During this period in England, the McKinnells found themselves working cheek by jowl with the giants in the field. They studied with Michael Leach, and through him met his more famous brother, Bernard Leach. The couple met fellow American potters Warren and Alix MacKenzie, who would later come to be regarded as among the greatest of the twentieth century. They came to know many of the most important ceramic artists of the last half-century. Both McKinnells were influenced by them and also exerted influence on them.

In 1951, they came back to Boulder and took over the evening ceramic course at the University of Colorado's extension service. Finding CU's facilities wanting, they conducted the classes in the living room of their rented house. (I wonder if they got their damage deposit back.) Though they left Boulder the next year, they succeeded in being the first of a group of influential studio potters to work in the town in the '50s and '60s; this included international superstar Paul Soldner, who connected with the McKinnells while he was still a student. Soldner has remained a lifelong supporter of the McKinnells and has helped them make arrangements for the disposition of their life's work -- but more about that later.

While in Colorado, the McKinnells took a trip to Colorado Springs to check out the radical kilns that Edgar Johnson was using. At the time, kilns were typically made of cemented bricks with fixed doors and vents, but Johnson was doing high-fire porcelains in a kiln made of loose bricks, the configuration of which could be changed at will. Jim adapted this idea and invented his own flat-topped, loose-brick kiln. This represented a major technological innovation that revolutionized the way studio potters around the world fired their pieces. Two of the great advantages of Jim's kiln were that it could be extended to accommodate taller pots and easily packed up and moved.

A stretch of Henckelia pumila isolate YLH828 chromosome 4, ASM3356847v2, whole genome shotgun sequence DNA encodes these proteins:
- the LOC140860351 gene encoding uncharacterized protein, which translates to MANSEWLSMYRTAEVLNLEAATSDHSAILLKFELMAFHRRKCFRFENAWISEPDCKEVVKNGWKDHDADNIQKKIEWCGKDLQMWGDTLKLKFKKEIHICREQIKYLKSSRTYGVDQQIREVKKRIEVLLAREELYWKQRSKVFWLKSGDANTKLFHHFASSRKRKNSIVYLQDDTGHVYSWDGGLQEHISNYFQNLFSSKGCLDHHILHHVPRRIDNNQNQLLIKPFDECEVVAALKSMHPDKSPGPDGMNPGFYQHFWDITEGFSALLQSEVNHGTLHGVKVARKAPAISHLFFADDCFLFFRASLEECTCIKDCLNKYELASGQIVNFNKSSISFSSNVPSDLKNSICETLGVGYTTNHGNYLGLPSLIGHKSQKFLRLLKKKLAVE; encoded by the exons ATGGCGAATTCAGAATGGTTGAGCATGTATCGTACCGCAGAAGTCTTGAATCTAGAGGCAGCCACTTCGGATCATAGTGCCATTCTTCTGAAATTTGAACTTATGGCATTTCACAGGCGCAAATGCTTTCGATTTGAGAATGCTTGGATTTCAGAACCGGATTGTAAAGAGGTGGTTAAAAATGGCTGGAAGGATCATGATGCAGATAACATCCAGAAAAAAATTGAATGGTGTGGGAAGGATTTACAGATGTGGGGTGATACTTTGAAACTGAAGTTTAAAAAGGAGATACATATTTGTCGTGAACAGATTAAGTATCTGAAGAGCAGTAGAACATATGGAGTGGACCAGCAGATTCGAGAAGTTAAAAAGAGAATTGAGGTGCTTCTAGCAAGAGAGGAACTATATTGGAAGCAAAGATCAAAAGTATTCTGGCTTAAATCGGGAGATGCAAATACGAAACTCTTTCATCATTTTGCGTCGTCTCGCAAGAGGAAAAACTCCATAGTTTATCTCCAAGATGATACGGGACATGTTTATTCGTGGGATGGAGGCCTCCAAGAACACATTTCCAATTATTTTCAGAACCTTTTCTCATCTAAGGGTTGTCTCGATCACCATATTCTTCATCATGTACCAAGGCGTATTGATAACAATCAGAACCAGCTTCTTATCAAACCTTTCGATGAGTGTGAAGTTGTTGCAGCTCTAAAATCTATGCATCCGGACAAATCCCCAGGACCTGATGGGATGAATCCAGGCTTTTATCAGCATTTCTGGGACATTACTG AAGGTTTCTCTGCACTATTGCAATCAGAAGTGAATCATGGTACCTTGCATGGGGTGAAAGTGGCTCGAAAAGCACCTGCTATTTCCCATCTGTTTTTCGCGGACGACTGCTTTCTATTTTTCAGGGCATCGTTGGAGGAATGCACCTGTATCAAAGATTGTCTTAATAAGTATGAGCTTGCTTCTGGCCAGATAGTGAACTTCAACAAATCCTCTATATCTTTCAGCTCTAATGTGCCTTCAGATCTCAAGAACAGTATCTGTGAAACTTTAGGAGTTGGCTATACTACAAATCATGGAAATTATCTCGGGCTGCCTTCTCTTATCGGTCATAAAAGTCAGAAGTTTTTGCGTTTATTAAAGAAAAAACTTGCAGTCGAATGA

This second feature would become really important, because for close to the next twenty years, the McKinnells were gypsy scholars, teaching ceramics across the country and in Scotland. Jim, most often with Nan, taught at some of the hottest ceramic spots, including the Archie Bray Foundation in Montana -- where they worked alongside Peter Voulkos and Rudy Autio -- and at New York's Alfred University. Both Archie Bray and Alfred hold special places in the history of American ceramics because so much of the post-war story of clay happened on the premises of these two institutions.